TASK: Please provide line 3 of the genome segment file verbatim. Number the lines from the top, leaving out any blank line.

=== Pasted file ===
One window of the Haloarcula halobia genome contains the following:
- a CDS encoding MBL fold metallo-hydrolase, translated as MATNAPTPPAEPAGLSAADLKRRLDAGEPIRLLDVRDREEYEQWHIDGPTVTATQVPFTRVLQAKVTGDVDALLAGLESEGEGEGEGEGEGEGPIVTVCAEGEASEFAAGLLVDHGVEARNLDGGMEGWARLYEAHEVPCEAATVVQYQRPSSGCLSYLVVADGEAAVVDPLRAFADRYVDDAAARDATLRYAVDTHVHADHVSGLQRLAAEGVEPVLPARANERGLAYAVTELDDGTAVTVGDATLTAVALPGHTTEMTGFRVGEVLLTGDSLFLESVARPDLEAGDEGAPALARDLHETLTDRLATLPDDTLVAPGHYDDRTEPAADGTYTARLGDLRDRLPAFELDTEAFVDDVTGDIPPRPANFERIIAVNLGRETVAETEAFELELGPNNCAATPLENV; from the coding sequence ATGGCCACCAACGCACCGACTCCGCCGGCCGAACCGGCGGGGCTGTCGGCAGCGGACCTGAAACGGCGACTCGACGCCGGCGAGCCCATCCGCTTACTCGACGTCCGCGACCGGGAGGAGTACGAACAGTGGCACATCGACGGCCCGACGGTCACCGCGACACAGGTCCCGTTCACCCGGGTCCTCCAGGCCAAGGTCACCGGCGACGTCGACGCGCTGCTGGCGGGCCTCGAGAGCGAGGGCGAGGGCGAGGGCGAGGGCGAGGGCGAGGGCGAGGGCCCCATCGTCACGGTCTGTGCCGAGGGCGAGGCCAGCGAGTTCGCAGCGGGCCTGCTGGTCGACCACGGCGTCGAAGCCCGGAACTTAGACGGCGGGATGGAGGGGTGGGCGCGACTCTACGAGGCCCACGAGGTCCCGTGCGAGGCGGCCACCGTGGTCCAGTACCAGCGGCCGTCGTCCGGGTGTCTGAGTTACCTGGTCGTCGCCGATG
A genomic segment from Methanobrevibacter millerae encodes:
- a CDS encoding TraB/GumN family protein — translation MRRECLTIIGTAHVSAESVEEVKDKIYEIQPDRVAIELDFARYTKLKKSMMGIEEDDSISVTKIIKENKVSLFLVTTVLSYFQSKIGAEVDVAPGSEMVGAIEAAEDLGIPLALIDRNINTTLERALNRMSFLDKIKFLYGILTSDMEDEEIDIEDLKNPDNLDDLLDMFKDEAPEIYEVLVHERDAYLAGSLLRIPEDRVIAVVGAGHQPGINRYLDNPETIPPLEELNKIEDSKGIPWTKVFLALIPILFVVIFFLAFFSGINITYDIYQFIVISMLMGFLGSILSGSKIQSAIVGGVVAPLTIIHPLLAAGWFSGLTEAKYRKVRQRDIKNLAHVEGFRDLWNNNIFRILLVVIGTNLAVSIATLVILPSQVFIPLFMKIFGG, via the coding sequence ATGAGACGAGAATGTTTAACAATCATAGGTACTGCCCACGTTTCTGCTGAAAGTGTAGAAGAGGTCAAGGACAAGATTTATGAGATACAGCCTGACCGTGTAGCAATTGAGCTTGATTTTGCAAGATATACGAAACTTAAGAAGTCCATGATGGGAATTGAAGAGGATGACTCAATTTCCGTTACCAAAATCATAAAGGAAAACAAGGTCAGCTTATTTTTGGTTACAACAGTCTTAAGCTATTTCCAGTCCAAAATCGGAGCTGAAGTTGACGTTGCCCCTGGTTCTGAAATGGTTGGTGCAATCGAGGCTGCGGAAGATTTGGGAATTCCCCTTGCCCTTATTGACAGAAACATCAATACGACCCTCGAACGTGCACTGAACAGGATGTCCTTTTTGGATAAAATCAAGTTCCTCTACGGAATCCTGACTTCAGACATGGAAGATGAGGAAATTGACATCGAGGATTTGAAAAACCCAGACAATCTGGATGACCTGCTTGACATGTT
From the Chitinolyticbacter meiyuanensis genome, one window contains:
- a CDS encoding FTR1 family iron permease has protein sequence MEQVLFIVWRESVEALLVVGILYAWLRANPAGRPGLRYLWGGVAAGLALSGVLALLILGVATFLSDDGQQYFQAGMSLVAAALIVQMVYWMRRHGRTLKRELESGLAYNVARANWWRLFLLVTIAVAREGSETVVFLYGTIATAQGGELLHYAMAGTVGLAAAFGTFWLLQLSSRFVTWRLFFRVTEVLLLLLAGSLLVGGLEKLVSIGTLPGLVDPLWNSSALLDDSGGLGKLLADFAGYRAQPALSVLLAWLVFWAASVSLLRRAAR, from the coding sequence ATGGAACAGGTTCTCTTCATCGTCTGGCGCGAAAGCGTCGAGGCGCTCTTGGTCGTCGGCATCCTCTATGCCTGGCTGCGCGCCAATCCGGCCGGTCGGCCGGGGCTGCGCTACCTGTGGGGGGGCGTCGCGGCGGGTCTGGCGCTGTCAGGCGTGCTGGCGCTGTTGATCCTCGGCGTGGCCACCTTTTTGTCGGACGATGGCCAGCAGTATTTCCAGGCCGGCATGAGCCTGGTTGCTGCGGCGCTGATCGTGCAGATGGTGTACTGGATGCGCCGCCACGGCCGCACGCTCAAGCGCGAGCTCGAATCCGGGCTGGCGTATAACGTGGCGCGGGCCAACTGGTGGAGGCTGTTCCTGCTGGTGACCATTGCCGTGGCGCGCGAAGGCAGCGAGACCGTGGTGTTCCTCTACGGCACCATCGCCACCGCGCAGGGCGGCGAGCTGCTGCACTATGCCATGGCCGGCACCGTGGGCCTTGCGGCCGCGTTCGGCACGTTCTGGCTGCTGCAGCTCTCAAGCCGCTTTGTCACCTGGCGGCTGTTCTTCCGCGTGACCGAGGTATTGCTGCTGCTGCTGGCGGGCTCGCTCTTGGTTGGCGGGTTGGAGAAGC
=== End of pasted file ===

A genomic segment from Methanobrevibacter millerae encodes: